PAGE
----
4. LN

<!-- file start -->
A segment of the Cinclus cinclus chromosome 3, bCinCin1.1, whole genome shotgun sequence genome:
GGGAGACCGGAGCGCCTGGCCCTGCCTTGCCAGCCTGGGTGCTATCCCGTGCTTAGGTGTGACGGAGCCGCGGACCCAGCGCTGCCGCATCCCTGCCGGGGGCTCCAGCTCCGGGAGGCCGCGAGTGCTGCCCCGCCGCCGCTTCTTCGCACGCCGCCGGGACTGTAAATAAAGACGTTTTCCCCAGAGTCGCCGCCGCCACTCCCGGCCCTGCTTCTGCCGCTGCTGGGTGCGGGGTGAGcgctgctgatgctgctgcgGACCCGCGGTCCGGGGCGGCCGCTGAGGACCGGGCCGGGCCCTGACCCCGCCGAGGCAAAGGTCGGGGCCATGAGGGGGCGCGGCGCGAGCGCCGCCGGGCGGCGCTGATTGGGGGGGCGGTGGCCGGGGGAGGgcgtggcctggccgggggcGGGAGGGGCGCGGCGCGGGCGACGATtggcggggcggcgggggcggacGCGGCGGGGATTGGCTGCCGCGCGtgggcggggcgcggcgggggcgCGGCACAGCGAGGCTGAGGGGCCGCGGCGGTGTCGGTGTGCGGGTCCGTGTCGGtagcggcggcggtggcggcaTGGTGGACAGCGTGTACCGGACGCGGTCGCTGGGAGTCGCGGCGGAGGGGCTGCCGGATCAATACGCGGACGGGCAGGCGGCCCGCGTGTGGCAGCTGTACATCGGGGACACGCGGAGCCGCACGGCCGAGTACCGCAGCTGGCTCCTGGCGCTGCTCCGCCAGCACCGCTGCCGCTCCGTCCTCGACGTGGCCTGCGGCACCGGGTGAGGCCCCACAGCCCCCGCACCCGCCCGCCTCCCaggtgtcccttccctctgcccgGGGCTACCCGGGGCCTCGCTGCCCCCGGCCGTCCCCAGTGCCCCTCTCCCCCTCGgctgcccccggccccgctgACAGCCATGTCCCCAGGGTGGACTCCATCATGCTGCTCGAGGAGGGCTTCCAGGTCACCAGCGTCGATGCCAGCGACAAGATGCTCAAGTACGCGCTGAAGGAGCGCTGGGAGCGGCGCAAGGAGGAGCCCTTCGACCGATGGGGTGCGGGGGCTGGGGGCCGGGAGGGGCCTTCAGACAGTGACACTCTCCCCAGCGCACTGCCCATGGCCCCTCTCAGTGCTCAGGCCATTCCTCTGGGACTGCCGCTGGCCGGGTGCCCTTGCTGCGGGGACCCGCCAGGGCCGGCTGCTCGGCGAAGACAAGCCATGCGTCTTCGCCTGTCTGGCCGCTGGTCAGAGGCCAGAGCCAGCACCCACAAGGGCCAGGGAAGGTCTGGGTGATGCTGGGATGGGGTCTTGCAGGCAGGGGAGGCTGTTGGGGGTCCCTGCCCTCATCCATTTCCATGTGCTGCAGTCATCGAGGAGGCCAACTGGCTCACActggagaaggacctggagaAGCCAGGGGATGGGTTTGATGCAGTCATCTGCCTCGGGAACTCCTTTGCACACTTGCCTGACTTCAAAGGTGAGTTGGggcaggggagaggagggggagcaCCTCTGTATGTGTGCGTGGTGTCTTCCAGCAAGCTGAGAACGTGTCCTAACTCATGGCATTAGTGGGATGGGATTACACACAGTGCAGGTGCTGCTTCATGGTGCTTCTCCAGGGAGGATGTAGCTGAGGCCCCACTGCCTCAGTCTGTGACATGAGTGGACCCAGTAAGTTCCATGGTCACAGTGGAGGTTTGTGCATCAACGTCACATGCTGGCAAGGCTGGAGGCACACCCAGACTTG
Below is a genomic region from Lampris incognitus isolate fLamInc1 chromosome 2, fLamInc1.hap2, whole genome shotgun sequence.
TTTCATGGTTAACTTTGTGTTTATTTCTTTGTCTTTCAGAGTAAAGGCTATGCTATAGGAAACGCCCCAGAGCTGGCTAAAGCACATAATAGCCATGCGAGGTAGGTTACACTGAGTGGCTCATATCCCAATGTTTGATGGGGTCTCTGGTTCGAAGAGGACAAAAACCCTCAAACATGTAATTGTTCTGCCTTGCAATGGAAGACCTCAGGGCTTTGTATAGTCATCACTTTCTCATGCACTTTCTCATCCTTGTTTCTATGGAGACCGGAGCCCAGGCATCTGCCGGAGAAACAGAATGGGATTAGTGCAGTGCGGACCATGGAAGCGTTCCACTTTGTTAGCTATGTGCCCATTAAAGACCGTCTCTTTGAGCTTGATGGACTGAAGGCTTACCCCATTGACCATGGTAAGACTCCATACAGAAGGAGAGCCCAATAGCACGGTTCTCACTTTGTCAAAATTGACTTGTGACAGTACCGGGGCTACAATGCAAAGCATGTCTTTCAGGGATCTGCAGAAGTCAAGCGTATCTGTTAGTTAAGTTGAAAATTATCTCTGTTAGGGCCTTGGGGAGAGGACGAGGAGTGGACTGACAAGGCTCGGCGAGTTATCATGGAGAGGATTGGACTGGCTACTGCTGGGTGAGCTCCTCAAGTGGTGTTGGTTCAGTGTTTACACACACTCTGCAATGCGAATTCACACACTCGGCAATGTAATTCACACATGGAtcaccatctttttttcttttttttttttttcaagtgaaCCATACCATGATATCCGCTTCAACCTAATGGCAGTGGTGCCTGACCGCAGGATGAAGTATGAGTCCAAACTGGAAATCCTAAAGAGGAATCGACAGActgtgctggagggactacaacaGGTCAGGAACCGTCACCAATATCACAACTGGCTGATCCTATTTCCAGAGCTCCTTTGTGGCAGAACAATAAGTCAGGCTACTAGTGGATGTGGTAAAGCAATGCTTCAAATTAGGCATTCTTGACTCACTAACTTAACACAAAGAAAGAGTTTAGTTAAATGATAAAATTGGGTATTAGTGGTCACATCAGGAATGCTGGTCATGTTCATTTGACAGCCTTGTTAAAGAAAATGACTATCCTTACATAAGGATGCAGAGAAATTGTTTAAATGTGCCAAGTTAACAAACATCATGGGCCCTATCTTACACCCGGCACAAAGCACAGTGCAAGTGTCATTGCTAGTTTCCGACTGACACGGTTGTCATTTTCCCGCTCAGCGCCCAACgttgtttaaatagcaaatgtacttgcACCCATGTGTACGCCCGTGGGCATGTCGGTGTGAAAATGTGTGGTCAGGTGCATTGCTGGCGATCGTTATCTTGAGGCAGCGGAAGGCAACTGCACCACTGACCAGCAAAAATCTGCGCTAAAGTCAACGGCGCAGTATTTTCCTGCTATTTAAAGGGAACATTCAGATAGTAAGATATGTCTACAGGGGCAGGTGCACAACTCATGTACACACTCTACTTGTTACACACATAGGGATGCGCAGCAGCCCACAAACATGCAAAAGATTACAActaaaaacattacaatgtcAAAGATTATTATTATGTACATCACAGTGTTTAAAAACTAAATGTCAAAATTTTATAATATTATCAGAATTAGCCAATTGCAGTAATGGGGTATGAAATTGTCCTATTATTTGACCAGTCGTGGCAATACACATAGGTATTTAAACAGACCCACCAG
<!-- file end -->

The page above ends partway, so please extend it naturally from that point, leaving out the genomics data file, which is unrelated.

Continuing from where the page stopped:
I've had luncheon meat sandwiches for recess when I was in primary school. My mum made them and I just took them to school. I ate them during recess with my friends which were a mixture of Malays, Indians and Chinese. I didn't offer them to my Malay friends but my point is, during those days (the 80's), we just weren't THIS sensitive about such things. Having said that, during those days, boys in my brother's school (Aminuddin Baki) would be subject to caning if they got into fights. In fact, legend has it that an MBS headmaster made sure the recipient of the rotan could be heard over the P.A system installed in every class. It may be that corporal punishment is a no-no in recent times due to heightening awareness of human rights but it was not a big deal 2 decades ago and before. Parents sought clarification then but they trusted the teachers more then too. These days, parents won't hesitate to complain if any teacher so much as lay a finger on their kids even if the teacher may have a good explanation. The reality of today's schooling environment is that discipline in schools is dropping, the quality of teachers is dropping and coupled with a rise in anti-corporal punishment parents (which some teachers equate with pampered, spoilt kids who probably need a spank of two), the nett result seems to be "overreaction" on the part of educators. In the case of this poor 10 year old, 10 smacks of the cane on whatever part of the body is excessive. He's 10 years old lah. And it's LUNCH. Even if it was non-halal, it wasn't like he was caught forcing it down the throat of a Muslim friend or expounding the wonders of pork to him. Compare this "crime" with a hypothetical situation where a 10 year old boy makes a Muslim teacher in a tudung cry by sticking Hello Kitty stickers on the tudung. If you want to overreact, overreact over this. EVEN SO…in both cases, a PHONE CALL should be made to the parents FIRST to inform them of the "crime" before any punishment should be meted out. It allows for possibilities of misunderstandings to be cleared before something so drastic is performed on a child whose self esteem is delicate during the growing years.